San Francisco's Nutcracker

A Virtual Event

By: - Dec 08, 2020

A HOLIDAY TRADITION REVISED: SAN FRANCISCO BALLET’S NUTCRACKER BECOMES A VIRTUAL EVENT. San Francisco Ballet met tremendous challenges when it performed the first Nutcracker in the United States on Christmas Eve 1944, bringing cheer in the midst of war. Now, it responds to current necessities by moving the production from on stage to online with a dazzling virtual event to be enjoyed at home. Fran Jamison, director of marketing at San Francisco Ballet, talks about the transformation.

DJ: Bringing such a beloved and well-known ballet like Nutcracker into people’s homes as a virtual event is quite an undertaking. How did it come about?

FJ: San Francisco Ballet had partnered with Blueprint Studios on past in-person events and we were curious about what might be possible when we heard that they also worked on virtual events. We knew we would be unable to perform Nutcracker live, but we wanted a way to celebrate the holiday season. It was important to us to allow patrons who have supported us for years by attending Nutcracker to be able to continue traditions from the safety of their own homes. When talking to Blueprint about what a virtual event might look like, we quickly realized that we could actually build a virtual event to emulate the full experience of a trip to the War Memorial Opera House. This was something that was really exciting to us and something our patrons would enjoy.

DJ: Ticket holders are invited to guide themselves on an immersive digital journey through the War Memorial Opera House. How does this work?

FJ: A virtual ticket allows a household 48 hours of access to our digital platform. Through the interactive exploration, you use your mouse or arrow keys to move yourself around our Virtual Opera House. You can learn moves from Nutcracker choreography with Wendy Van Dyck, a former principal dancer with San Francisco Ballet, and hear from orchestra members about their favorite music in Nutcracker. There’s a podcast full of the rich history of Nutcracker, as well as a historical timeline video. There’s an Activity Guide with spot-the-difference games, word searches, coloring activities, and crosswords. There is a photo booth to take snaps that can be sent directly to friends and family or uploaded to social media and links to the ballet shop to purchase holiday gifts. Or, you can find our Face Filters through Instagram and turn yourself into our Snow Queen, Sugar Plum Fairy, or Nutcracker!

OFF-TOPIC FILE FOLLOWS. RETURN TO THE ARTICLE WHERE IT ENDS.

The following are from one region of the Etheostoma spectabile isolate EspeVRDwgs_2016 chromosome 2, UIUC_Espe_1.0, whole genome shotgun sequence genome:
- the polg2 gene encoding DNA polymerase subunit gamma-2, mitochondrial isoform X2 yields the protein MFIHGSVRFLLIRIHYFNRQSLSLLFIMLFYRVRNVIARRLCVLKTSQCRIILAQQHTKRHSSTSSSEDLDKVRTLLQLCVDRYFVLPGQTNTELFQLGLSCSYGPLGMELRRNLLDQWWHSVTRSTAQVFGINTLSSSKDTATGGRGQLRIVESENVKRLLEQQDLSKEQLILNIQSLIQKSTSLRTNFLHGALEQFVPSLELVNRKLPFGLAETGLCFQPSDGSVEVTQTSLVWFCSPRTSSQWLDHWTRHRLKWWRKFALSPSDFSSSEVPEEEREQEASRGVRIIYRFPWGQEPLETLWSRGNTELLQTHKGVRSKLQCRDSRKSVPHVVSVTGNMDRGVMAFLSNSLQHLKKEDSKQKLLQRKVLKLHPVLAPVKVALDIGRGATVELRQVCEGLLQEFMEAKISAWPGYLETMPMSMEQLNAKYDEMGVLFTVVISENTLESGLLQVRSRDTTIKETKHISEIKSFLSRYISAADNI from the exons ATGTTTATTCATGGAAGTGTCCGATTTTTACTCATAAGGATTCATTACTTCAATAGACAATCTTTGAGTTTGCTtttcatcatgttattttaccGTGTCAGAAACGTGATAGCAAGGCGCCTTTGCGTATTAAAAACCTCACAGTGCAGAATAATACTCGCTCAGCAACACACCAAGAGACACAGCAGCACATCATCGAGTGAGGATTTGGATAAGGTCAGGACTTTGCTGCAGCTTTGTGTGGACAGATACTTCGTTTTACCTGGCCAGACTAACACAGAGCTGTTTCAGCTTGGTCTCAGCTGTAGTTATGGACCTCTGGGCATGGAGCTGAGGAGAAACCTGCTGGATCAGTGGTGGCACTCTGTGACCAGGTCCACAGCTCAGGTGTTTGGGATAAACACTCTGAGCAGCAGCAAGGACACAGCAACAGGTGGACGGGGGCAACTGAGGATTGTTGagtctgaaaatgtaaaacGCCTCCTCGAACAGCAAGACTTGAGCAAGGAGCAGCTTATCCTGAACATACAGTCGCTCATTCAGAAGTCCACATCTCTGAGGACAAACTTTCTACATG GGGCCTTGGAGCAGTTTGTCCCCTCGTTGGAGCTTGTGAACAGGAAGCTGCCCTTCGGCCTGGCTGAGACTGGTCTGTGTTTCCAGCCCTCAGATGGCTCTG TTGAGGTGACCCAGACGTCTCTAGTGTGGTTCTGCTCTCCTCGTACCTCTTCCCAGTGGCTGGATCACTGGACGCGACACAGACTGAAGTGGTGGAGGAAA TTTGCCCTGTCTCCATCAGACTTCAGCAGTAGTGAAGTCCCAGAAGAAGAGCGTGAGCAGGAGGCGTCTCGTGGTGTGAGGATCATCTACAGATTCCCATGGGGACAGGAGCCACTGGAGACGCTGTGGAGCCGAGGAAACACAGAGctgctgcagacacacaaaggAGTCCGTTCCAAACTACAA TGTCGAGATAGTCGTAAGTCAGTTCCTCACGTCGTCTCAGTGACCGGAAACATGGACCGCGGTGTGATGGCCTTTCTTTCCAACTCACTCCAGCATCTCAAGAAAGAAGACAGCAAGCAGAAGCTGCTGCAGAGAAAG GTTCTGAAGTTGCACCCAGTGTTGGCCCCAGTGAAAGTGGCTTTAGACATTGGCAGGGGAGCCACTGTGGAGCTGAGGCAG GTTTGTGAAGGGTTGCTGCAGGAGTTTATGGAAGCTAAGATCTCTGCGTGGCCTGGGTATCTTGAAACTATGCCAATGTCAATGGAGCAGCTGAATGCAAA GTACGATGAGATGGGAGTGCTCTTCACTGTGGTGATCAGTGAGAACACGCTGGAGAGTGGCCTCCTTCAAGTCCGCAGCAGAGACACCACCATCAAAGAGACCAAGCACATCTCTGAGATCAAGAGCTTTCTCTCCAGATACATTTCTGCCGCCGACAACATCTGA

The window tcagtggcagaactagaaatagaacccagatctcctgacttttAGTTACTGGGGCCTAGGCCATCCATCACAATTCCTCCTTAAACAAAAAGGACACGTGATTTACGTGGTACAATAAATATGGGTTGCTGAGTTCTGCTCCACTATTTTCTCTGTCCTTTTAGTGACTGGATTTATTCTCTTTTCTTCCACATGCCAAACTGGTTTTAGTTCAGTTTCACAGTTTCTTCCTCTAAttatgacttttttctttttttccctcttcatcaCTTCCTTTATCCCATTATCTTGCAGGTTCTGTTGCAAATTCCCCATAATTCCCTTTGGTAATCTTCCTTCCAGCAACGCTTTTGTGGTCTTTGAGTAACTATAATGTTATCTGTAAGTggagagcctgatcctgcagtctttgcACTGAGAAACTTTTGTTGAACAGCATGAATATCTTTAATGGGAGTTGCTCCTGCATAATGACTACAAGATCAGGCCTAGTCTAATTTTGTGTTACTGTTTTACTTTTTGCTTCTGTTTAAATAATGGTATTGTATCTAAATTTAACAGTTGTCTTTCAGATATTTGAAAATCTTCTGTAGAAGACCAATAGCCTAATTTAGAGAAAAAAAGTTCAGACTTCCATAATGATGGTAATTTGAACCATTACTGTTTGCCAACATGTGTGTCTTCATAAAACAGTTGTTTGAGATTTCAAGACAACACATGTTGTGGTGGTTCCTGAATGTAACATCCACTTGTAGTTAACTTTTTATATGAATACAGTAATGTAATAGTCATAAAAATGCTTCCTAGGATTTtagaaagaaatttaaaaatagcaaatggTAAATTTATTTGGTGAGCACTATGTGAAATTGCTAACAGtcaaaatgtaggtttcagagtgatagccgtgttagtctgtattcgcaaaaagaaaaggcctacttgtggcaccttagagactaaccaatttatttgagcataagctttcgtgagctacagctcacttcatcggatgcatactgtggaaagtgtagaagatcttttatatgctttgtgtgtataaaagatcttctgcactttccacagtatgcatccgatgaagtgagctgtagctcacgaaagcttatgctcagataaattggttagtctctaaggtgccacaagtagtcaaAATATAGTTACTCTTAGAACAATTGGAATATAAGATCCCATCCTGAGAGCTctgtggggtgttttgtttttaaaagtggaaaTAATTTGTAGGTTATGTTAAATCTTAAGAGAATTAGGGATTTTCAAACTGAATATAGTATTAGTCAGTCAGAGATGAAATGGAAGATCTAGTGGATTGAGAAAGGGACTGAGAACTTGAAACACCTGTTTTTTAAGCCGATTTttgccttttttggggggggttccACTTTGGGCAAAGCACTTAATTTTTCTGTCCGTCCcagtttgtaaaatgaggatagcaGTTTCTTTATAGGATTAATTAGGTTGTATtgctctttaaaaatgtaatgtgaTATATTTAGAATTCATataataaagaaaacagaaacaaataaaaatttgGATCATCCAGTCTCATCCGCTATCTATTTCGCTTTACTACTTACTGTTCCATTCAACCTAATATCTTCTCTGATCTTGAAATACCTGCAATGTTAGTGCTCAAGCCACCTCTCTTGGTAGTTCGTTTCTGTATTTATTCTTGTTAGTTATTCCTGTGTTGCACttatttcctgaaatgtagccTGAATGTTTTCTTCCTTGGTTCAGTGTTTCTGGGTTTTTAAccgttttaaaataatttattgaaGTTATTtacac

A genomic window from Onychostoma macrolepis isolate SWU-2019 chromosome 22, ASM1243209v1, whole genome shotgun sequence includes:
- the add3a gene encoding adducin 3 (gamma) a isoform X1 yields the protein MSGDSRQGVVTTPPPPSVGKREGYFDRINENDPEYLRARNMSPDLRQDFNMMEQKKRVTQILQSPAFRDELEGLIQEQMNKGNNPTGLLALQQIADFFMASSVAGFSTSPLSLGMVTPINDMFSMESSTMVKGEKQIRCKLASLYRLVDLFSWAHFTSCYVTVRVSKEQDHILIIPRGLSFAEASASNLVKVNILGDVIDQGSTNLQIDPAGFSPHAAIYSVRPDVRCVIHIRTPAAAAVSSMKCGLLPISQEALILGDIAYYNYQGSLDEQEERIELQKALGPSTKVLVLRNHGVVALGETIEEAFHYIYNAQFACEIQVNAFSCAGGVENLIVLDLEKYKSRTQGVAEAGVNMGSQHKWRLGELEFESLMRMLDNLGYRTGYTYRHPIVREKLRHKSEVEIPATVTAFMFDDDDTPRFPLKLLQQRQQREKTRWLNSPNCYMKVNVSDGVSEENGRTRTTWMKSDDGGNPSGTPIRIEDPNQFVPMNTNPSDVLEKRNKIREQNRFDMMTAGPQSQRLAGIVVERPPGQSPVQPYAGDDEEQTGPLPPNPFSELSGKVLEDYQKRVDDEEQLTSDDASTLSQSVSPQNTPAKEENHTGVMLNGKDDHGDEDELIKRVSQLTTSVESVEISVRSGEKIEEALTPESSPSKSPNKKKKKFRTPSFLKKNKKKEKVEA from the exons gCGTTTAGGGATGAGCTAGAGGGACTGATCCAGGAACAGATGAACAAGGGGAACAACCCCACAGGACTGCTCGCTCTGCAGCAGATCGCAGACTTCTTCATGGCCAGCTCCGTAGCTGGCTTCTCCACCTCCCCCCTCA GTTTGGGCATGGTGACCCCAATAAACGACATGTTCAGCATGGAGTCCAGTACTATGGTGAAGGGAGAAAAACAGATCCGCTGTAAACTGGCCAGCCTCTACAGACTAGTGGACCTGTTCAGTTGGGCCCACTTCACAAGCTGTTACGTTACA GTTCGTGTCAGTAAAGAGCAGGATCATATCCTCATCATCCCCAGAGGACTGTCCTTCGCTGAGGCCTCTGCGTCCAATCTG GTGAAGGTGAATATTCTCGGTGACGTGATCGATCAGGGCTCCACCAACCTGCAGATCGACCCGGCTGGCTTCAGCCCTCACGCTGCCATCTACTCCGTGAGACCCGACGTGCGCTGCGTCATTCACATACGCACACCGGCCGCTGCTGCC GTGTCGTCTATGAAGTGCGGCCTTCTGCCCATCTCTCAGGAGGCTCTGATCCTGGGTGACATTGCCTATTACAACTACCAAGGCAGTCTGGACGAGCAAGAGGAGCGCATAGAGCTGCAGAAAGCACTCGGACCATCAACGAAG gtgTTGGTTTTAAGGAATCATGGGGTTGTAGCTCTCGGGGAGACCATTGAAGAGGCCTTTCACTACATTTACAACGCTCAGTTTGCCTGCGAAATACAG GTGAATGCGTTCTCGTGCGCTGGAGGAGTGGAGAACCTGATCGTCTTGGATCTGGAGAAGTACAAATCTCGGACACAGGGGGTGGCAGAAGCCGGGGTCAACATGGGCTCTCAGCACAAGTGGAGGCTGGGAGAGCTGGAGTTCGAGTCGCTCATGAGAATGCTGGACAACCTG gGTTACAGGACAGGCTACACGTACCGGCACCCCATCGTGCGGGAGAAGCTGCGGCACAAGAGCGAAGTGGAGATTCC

DJ: What production version of Nutcracker will be seen?

FJ: The high definition Nutcracker stream was captured on stage at the War Memorial Opera House in 2007 and released on DVD in 2008. It’s a co-production between San Francisco Ballet and KQED Public Television in association with Thirteen/WNET New York. There are many dancers in this version of Nutcracker who are still dancing in the Company — notably Yuan Yuan Tan, who celebrates her 25th anniversary with the Company this year!

DJ: How did the SF Ballet staff gear up to get all this done?

FJ: Ingrid Roman, our Associate Director of Events, has been integral to the build out of Nutcracker Online. Our incredible Ticketing Services staff, led by Betsy Lindsey, pivoted to a new ticketing system and new way of serving our customers. There has also been a core team in our marketing department that has worked incredibly hard over the last few months to bring this idea to life. From creating videos, designing activity books, building emails and working with our vendors to ensure a smooth transition to a digital offering — it has been a team effort!

NUTCRACKER ONLINE PARTICULARS. The expansive 2020 San Francisco Ballet Nutcracker Online digital experience is available through Dec. 31. Admission is priced at $49 for 48-hour access. For tickets and digital viewing tips visit Take a sneak peek at And find out what it took to get Nutcracker onstage in


Susan Cohn is a member of the American Theatre Critics Association and the San Francisco Bay Area Theatre Critics Circle. She may be reached at